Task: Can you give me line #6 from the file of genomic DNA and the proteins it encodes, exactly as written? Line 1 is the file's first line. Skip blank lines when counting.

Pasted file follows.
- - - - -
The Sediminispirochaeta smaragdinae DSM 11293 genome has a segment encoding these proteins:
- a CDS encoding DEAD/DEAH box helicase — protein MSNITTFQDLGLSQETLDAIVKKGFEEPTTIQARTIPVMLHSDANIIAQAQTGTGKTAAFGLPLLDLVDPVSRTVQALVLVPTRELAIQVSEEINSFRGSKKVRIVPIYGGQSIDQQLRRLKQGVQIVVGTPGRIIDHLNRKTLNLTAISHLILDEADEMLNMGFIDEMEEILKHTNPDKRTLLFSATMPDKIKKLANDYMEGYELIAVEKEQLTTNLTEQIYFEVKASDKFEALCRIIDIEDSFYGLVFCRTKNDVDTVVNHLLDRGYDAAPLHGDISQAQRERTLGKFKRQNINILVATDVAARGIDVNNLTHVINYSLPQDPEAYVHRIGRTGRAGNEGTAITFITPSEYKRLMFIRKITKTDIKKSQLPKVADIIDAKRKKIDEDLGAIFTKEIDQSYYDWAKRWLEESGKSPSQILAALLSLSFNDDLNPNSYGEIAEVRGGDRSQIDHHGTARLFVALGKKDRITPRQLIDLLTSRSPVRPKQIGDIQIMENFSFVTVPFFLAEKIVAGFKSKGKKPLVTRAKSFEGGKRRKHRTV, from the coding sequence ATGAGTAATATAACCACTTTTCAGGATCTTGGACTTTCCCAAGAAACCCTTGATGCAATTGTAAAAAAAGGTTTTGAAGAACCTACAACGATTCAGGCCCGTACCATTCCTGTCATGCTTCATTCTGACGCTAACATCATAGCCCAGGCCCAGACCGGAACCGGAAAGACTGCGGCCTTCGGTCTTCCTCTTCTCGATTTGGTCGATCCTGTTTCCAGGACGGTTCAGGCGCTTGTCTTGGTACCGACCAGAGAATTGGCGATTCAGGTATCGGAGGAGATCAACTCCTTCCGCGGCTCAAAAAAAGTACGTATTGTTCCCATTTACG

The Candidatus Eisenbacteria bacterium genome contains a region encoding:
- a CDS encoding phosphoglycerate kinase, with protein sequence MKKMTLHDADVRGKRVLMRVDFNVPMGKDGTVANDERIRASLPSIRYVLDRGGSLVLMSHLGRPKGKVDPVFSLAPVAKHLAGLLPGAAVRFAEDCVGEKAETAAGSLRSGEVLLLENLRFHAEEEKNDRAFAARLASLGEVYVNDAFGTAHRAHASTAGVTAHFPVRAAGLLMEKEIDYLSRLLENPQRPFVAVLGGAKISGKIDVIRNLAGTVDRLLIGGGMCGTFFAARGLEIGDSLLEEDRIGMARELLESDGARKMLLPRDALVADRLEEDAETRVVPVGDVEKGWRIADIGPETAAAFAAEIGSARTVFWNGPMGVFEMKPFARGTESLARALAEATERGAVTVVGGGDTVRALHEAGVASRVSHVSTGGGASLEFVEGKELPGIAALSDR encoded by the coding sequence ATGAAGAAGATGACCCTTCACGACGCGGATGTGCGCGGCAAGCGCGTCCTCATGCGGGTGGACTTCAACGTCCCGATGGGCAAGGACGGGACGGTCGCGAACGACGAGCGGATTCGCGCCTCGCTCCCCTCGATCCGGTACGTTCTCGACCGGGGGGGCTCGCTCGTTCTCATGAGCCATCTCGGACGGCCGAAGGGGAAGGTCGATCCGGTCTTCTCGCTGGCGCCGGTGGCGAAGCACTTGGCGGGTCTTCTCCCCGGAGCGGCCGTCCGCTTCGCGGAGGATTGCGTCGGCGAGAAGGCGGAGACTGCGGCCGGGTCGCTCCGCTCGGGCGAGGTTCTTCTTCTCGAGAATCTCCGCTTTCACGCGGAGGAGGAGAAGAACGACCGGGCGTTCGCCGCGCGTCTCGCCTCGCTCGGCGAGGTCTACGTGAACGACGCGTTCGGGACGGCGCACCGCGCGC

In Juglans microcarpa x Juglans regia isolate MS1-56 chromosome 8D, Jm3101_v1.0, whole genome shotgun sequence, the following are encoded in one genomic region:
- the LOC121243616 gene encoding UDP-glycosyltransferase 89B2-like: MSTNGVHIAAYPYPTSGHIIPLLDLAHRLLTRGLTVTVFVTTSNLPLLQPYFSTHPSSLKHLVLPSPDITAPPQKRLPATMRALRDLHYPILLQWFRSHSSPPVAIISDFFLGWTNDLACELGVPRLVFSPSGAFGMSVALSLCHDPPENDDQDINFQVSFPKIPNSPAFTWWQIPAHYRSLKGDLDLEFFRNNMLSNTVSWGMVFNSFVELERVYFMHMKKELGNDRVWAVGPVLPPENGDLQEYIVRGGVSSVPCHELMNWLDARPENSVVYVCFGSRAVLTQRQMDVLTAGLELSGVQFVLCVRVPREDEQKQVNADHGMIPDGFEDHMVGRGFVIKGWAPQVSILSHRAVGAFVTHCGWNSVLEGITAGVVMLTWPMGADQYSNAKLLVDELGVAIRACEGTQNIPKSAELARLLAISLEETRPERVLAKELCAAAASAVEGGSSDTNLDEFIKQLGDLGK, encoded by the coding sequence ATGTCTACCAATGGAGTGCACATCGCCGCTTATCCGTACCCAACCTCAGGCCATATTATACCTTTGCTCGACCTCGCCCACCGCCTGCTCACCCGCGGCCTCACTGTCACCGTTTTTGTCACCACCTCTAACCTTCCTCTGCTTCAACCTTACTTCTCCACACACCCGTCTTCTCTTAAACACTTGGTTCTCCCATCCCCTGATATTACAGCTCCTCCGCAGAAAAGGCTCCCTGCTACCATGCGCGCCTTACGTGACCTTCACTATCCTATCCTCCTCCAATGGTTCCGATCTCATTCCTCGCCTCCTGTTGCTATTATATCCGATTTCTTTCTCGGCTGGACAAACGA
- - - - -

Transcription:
- the LOC121243616 gene encoding UDP-glycosyltransferase 89B2-like: MSTNGVHIAAYPYPTSGHIIPLLDLAHRLLTRGLTVTVFVTTSNLPLLQPYFSTHPSSLKHLVLPSPDITAPPQKRLPATMRALRDLHYPILLQWFRSHSSPPVAIISDFFLGWTNDLACELGVPRLVFSPSGAFGMSVALSLCHDPPENDDQDINFQVSFPKIPNSPAFTWWQIPAHYRSLKGDLDLEFFRNNMLSNTVSWGMVFNSFVELERVYFMHMKKELGNDRVWAVGPVLPPENGDLQEYIVRGGVSSVPCHELMNWLDARPENSVVYVCFGSRAVLTQRQMDVLTAGLELSGVQFVLCVRVPREDEQKQVNADHGMIPDGFEDHMVGRGFVIKGWAPQVSILSHRAVGAFVTHCGWNSVLEGITAGVVMLTWPMGADQYSNAKLLVDELGVAIRACEGTQNIPKSAELARLLAISLEETRPERVLAKELCAAAASAVEGGSSDTNLDEFIKQLGDLGK, encoded by the coding sequence ATGTCTACCAATGGAGTGCACATCGCCGCTTATCCGTACCCAACCTCAGGCCATATTATACCTTTGCTCGACCTCGCCCACCGCCTGCTCACCCGCGGCCTCACTGTCACCGTTTTTGTCACCACCTCTAACCTTCCTCTGCTTCAACCTTACTTCTCCACACACCCGTCTTCTCTTAAACACTTGGTTCTCCCATCCCCTGATATTACAGCTCCTCCGCAGAAAAGGCTCCCTGCTACCATGCGCGCCTTACGTGACCTTCACTATCCTATCCTCCTCCAATGGTTCCGATCTCATTCCTCGCCTCCTGTTGCTATTATATCCGATTTCTTTCTCGGCTGGACAAACGA